The average material cost to regrout your bathroom will depend on the price and quality of the grout, as well as the size of your bathroom (how many tiles need regrouting). Typically you can pick up a 12.5kg bag for £15 to £20.

The average bathroom specialist will usually charge around £150 per day. The total cost of regrouting a bathroom will mainly be from the labour with very little material costs. Depending on the size of the area to be regrouted, you can expect it to take anywhere from 1-2 days to fully regrout your bathroom.

Below are some estimated costs to clean and replace the grouting of your bathroom tiles:

Job Description Avg. Cost Duration
Tile Grout £15-£20 per 12.5kg Bag N/A
Labour to Re-Grout Bathroom £200-£250 1-2 days
Total Cost £220-£270 1-2 days

Cost Breakdown

Individual costs to remove and re-grout a bathroom - Total Cost: £250






Waste Removal


Yes, you can, but first, you have to check that the old tiles are still firmly bonded to the surface and then you need to clean and degrease the tiles making sure that the new adhesive will work. If any existing tiles are loose they will, of course, need removing and replacing. However, you need to consider the total weight of new plus old tiles.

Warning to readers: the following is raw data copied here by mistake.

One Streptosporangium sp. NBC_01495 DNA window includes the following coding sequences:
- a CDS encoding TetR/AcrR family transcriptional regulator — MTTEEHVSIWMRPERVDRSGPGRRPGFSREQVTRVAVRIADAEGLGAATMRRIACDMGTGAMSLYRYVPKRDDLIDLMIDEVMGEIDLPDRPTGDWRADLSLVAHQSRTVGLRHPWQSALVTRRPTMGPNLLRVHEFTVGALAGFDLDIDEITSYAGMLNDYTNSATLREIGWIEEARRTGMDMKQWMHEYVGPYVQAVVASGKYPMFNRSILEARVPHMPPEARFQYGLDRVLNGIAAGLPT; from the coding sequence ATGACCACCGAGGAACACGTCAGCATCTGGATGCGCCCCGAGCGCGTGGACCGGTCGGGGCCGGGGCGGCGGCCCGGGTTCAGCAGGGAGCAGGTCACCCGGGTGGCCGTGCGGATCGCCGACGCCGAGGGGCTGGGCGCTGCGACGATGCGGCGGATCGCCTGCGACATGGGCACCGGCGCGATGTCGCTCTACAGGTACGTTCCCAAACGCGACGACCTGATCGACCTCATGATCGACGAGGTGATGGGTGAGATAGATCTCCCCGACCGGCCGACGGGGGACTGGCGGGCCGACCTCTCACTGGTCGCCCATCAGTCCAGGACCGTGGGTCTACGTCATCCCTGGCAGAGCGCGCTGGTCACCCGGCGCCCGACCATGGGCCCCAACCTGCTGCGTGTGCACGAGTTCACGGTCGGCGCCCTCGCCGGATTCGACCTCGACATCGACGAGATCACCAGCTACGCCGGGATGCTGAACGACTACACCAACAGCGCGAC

No, you will need to allow the new plaster to completely dry which could take up to 3 weeks before fixing tiles.
An expansion or movement joint is a trim which is normally used in floor tiling to absorb expansion and movements - they are not normally required with wall tiles.
Good tiling with a professional finish needs years of experience, patience and attention to detail. If it was really easy then we'd all be professional tilers! However, you can tackle this project if you take your time and are very patient.
Yes, you always need a gap between tiles to allow for expansion due to changes in temperature. In addition, they are also required to stop moisture reaching the substrate and causing damp problems behind the tiles. The rule of thumb recommendation is to use 2 mm joints when tiling a wall, unless using natural stone or similar tiles in which case a 5mm gap is recommended.
The CE Mark confirms that these products meet required EU performance, safety, health or environmental requirements. This marking enables the free movement of products within the European market but does not indicate that a product was made in the EU.